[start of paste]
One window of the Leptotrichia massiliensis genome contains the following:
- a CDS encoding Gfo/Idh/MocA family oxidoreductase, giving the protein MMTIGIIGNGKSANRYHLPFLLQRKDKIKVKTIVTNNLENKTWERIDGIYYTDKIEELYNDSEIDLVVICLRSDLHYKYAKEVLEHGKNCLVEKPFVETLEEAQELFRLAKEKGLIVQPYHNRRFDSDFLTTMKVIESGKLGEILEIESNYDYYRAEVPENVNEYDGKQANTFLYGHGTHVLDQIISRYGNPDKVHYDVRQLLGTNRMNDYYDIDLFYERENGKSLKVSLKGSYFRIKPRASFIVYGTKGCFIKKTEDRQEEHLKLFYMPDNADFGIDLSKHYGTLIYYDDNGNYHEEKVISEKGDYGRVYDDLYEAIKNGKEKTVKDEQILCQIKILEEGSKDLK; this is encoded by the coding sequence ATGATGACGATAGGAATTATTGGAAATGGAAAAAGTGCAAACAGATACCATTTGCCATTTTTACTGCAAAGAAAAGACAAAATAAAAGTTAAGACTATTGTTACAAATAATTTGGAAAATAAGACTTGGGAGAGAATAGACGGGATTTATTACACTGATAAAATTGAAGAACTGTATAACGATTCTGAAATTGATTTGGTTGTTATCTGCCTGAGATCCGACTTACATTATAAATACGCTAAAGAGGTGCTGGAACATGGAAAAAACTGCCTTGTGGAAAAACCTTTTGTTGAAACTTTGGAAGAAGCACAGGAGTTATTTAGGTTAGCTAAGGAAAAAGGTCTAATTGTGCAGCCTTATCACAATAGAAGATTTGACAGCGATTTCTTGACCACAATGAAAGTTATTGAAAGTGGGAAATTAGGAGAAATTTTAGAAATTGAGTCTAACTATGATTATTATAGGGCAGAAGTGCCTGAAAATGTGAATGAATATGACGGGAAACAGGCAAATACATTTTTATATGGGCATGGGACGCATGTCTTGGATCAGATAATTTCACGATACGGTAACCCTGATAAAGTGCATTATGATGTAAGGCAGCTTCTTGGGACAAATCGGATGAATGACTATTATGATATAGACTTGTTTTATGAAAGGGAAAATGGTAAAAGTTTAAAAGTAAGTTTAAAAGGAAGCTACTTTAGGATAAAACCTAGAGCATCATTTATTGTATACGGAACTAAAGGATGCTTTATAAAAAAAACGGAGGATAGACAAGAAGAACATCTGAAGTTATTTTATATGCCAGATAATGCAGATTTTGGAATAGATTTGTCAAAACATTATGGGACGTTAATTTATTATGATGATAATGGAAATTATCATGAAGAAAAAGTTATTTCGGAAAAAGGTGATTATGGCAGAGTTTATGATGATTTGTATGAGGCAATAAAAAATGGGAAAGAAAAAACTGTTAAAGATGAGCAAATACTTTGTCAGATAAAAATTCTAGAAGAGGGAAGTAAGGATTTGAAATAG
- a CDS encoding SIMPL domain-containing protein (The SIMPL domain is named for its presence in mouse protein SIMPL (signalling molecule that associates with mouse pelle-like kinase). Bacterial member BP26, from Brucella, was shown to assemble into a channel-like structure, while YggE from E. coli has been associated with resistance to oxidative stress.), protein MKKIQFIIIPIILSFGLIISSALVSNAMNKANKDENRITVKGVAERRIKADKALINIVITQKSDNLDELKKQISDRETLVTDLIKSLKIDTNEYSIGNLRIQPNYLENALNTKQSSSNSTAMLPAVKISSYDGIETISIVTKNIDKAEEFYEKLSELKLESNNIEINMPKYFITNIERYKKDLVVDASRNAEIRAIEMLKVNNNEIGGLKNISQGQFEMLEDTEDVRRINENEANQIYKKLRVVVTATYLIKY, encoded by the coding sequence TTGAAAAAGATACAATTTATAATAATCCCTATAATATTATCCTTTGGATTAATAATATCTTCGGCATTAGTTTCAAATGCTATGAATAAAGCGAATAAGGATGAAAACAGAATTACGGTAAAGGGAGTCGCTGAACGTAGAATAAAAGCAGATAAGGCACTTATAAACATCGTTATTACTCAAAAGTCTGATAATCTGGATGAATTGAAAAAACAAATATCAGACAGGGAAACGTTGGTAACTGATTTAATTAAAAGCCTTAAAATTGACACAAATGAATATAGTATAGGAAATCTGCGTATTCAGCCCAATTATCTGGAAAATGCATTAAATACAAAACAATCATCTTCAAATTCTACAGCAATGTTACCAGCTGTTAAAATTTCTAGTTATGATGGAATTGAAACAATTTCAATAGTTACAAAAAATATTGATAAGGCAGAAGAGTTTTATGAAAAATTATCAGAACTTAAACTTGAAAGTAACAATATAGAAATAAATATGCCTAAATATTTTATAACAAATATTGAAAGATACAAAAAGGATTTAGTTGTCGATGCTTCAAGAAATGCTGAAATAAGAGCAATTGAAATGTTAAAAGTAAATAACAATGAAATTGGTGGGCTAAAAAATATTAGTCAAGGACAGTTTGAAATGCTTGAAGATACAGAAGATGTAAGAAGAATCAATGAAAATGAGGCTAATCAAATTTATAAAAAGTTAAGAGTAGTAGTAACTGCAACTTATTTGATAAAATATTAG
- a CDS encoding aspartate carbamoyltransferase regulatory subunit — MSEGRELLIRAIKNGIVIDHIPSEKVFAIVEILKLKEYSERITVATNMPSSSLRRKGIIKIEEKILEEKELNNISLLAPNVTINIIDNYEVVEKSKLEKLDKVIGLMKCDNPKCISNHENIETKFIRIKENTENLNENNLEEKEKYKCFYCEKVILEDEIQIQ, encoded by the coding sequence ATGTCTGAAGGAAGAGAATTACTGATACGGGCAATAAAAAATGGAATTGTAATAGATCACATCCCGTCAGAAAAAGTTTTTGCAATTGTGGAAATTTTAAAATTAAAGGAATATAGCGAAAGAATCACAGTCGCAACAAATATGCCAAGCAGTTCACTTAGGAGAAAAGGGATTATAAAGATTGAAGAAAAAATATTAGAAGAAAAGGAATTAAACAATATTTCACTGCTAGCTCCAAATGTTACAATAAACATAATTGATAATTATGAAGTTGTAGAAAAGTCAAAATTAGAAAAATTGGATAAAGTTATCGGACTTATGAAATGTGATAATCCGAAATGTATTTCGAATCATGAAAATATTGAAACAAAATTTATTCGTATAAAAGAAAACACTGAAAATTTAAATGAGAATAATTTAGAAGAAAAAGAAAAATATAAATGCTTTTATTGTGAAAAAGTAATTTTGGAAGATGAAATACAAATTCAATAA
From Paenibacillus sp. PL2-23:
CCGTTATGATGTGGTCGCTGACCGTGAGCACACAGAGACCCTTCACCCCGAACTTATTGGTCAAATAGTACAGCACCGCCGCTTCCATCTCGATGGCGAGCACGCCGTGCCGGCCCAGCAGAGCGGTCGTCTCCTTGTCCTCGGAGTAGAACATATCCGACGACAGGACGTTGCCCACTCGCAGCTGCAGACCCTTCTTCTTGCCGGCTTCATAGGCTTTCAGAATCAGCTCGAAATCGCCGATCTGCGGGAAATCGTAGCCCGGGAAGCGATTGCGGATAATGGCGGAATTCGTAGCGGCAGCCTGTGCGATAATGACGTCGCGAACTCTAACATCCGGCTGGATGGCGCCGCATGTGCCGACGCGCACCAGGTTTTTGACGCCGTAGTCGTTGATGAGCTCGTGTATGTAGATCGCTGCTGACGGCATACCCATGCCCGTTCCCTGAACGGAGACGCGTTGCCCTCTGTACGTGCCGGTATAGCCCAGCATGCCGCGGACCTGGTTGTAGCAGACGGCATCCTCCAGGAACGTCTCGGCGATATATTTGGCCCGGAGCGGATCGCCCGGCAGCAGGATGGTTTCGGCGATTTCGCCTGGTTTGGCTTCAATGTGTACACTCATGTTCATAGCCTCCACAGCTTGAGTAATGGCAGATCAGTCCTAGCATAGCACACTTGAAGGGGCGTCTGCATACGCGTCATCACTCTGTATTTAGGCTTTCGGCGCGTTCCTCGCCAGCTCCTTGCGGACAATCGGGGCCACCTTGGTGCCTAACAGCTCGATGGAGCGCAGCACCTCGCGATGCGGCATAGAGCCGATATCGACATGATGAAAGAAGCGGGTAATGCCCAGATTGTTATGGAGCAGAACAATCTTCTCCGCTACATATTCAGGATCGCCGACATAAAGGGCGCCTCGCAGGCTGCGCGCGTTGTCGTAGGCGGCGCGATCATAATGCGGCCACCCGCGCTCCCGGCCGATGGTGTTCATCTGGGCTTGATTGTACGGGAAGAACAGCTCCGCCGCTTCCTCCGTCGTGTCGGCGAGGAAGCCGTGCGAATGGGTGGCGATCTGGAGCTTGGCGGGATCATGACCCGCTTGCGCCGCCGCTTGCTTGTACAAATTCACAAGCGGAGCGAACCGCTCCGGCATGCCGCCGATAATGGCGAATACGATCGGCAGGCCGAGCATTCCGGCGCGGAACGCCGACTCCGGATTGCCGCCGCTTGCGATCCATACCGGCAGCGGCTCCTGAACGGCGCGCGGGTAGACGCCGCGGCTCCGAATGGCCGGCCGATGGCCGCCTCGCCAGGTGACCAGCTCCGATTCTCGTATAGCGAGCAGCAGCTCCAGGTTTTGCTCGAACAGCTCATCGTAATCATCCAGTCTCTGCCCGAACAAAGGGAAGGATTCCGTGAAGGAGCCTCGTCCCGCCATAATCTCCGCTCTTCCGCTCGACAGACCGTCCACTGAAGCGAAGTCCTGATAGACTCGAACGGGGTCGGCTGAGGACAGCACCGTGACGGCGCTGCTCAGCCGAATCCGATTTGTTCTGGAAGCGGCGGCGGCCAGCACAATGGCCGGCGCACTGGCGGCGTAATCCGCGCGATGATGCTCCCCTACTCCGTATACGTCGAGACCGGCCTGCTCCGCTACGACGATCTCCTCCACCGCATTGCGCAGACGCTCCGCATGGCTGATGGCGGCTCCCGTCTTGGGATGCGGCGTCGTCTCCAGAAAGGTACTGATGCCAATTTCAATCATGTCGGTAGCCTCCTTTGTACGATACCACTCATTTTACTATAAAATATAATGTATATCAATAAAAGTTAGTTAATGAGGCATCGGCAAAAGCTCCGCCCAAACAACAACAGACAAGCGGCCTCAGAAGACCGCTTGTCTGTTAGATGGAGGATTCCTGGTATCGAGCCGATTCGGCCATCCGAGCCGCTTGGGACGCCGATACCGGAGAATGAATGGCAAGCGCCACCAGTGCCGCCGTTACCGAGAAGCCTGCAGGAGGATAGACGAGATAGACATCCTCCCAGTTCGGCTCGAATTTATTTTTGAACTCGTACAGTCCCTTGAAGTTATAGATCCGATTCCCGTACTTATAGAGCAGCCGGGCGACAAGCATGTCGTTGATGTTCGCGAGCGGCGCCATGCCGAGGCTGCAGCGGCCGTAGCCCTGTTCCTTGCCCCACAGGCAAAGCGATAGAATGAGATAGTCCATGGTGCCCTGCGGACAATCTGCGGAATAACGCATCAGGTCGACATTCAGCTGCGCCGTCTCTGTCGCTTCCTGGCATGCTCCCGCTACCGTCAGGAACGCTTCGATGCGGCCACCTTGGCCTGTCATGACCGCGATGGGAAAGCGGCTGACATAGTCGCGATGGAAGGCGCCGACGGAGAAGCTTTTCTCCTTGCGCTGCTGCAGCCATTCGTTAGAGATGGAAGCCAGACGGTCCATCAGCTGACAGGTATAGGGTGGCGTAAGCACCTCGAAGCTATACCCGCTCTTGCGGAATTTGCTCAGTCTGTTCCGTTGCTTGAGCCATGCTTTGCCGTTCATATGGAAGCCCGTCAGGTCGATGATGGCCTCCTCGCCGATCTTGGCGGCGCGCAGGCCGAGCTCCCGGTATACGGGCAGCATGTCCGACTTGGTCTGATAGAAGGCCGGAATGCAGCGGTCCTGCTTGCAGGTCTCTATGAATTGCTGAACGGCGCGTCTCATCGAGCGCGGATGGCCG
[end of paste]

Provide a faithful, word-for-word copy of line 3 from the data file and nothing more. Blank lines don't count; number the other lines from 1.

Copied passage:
- a CDS encoding SIMPL domain-containing protein (The SIMPL domain is named for its presence in mouse protein SIMPL (signalling molecule that associates with mouse pelle-like kinase). Bacterial member BP26, from Brucella, was shown to assemble into a channel-like structure, while YggE from E. coli has been associated with resistance to oxidative stress.), protein MKKIQFIIIPIILSFGLIISSALVSNAMNKANKDENRITVKGVAERRIKADKALINIVITQKSDNLDELKKQISDRETLVTDLIKSLKIDTNEYSIGNLRIQPNYLENALNTKQSSSNSTAMLPAVKISSYDGIETISIVTKNIDKAEEFYEKLSELKLESNNIEINMPKYFITNIERYKKDLVVDASRNAEIRAIEMLKVNNNEIGGLKNISQGQFEMLEDTEDVRRINENEANQIYKKLRVVVTATYLIKY, encoded by the coding sequence TTGAAAAAGATACAATTTATAATAATCCCTATAATATTATCCTTTGGATTAATAATATCTTCGGCATTAGTTTCAAATGCTATGAATAAAGCGAATAAGGATGAAAACAGAATTACGGTAAAGGGAGTCGCTGAACGTAGAATAAAAGCAGATAAGGCACTTATAAACATCGTTATTACTCAAAAGTCTGATAATCTGGATGAATTGAAAAAACAAATATCAGACAGGGAAACGTTGGTAACTGATTTAATTAAAAGCCTTAAAATTGACACAAATGAATATAGTATAGGAAATCTGCGTATTCAGCCCAATTATCTGGAAAATGCATTAAATACAAAACAATCATCTTCAAATTCTACAGCAATGTTACCAGCTGTTAAAATTTCTAGTTATGATGGAATTGAAACAATTTCAATAGTTACAAAAAATATTGATAAGGCAGAAGAGTTTTATGAAAAATTATCAGAACTTAAACTTGAAAGTAACAATATAGAAATAAATATGCCTAAATATTTTATAACAAATATTGAAAGATACAAAAAGGATTTAGTTGTCGATGCTTCAAGAAATGCTGAAATAAGAGCAATTGAAATGTTAAAAGTAAATAACAATGAAATTGGTGGGCTAAAAAATATTAGTCAAGGACAGTTTGAAATGCTTGAAGATACAGAAGATGTAAGAAGAATCAATGAAAATGAGGCTAATCAAATTTATAAAAAGTTAAGAGTAGTAGTAACTGCAACTTATTTGATAAAATATTAG